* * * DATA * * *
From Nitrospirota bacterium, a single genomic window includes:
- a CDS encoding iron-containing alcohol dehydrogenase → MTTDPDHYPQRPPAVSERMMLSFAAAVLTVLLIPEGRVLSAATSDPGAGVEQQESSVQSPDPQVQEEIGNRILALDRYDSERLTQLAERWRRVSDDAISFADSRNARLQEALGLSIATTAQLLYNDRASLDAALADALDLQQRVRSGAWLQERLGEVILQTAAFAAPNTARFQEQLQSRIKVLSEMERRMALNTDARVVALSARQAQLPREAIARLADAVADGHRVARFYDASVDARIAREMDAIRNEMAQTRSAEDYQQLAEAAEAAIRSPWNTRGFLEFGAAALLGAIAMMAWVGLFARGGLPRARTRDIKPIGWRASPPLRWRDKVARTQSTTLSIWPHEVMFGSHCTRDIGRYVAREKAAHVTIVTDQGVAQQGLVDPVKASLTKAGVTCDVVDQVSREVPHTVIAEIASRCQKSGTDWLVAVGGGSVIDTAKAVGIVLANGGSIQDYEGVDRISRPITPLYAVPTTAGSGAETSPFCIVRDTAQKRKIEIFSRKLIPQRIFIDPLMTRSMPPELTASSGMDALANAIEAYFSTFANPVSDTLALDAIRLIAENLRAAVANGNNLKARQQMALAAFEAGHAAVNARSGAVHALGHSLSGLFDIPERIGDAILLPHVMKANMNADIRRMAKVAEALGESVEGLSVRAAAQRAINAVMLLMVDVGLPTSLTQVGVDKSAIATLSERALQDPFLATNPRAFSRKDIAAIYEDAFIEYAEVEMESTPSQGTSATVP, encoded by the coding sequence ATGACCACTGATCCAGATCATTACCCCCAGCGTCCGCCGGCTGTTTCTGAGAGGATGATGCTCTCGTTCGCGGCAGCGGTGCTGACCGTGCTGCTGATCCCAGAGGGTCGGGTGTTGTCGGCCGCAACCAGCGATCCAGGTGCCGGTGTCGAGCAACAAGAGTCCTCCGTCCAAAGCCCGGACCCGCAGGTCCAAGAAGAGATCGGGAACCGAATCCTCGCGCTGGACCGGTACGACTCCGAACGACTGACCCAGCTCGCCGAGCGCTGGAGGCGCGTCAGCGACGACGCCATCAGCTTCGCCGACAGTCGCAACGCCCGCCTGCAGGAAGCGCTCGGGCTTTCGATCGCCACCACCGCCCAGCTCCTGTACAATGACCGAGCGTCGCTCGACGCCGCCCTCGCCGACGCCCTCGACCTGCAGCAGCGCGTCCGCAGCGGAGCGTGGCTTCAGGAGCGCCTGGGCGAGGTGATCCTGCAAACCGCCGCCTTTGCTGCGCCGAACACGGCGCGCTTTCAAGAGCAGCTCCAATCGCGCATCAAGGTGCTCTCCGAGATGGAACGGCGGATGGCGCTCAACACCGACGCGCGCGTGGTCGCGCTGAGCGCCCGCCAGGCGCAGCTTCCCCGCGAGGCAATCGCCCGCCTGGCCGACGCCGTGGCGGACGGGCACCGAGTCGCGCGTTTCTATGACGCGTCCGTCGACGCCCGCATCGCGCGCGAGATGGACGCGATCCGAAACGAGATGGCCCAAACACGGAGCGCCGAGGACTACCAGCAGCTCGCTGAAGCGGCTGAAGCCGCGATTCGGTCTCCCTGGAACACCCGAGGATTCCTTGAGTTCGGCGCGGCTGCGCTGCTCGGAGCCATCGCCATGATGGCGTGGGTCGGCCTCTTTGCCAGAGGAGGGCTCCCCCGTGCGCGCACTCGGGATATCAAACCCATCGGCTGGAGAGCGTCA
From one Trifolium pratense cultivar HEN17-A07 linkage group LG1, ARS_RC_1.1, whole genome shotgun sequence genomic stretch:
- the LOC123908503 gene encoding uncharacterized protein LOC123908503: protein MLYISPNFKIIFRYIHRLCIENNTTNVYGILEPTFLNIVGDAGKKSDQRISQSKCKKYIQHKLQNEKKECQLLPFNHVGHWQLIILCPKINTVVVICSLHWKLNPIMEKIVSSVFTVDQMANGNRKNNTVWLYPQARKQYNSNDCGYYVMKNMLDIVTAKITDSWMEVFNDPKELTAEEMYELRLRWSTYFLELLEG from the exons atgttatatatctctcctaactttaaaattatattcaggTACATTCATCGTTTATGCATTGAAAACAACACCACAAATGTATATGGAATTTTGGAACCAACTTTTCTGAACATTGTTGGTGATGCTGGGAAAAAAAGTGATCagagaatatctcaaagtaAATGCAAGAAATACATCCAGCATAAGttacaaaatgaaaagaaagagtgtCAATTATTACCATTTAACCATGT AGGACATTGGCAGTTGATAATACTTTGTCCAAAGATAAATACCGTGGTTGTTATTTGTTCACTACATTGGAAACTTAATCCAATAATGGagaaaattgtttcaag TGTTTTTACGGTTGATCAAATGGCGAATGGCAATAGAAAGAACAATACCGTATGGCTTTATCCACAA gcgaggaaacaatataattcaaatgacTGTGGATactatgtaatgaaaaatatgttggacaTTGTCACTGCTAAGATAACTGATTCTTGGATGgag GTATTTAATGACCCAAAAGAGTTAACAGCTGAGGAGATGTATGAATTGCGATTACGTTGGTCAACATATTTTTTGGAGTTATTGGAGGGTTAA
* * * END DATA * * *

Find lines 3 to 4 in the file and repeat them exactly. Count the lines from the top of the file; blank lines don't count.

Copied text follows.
From one Trifolium pratense cultivar HEN17-A07 linkage group LG1, ARS_RC_1.1, whole genome shotgun sequence genomic stretch:
- the LOC123908503 gene encoding uncharacterized protein LOC123908503: protein MLYISPNFKIIFRYIHRLCIENNTTNVYGILEPTFLNIVGDAGKKSDQRISQSKCKKYIQHKLQNEKKECQLLPFNHVGHWQLIILCPKINTVVVICSLHWKLNPIMEKIVSSVFTVDQMANGNRKNNTVWLYPQARKQYNSNDCGYYVMKNMLDIVTAKITDSWMEVFNDPKELTAEEMYELRLRWSTYFLELLEG from the exons atgttatatatctctcctaactttaaaattatattcaggTACATTCATCGTTTATGCATTGAAAACAACACCACAAATGTATATGGAATTTTGGAACCAACTTTTCTGAACATTGTTGGTGATGCTGGGAAAAAAAGTGATCagagaatatctcaaagtaAATGCAAGAAATACATCCAGCATAAGttacaaaatgaaaagaaagagtgtCAATTATTACCATTTAACCATGT AGGACATTGGCAGTTGATAATACTTTGTCCAAAGATAAATACCGTGGTTGTTATTTGTTCACTACATTGGAAACTTAATCCAATAATGGagaaaattgtttcaag TGTTTTTACGGTTGATCAAATGGCGAATGGCAATAGAAAGAACAATACCGTATGGCTTTATCCACAA gcgaggaaacaatataattcaaatgacTGTGGATactatgtaatgaaaaatatgttggacaTTGTCACTGCTAAGATAACTGATTCTTGGATGgag GTATTTAATGACCCAAAAGAGTTAACAGCTGAGGAGATGTATGAATTGCGATTACGTTGGTCAACATATTTTTTGGAGTTATTGGAGGGTTAA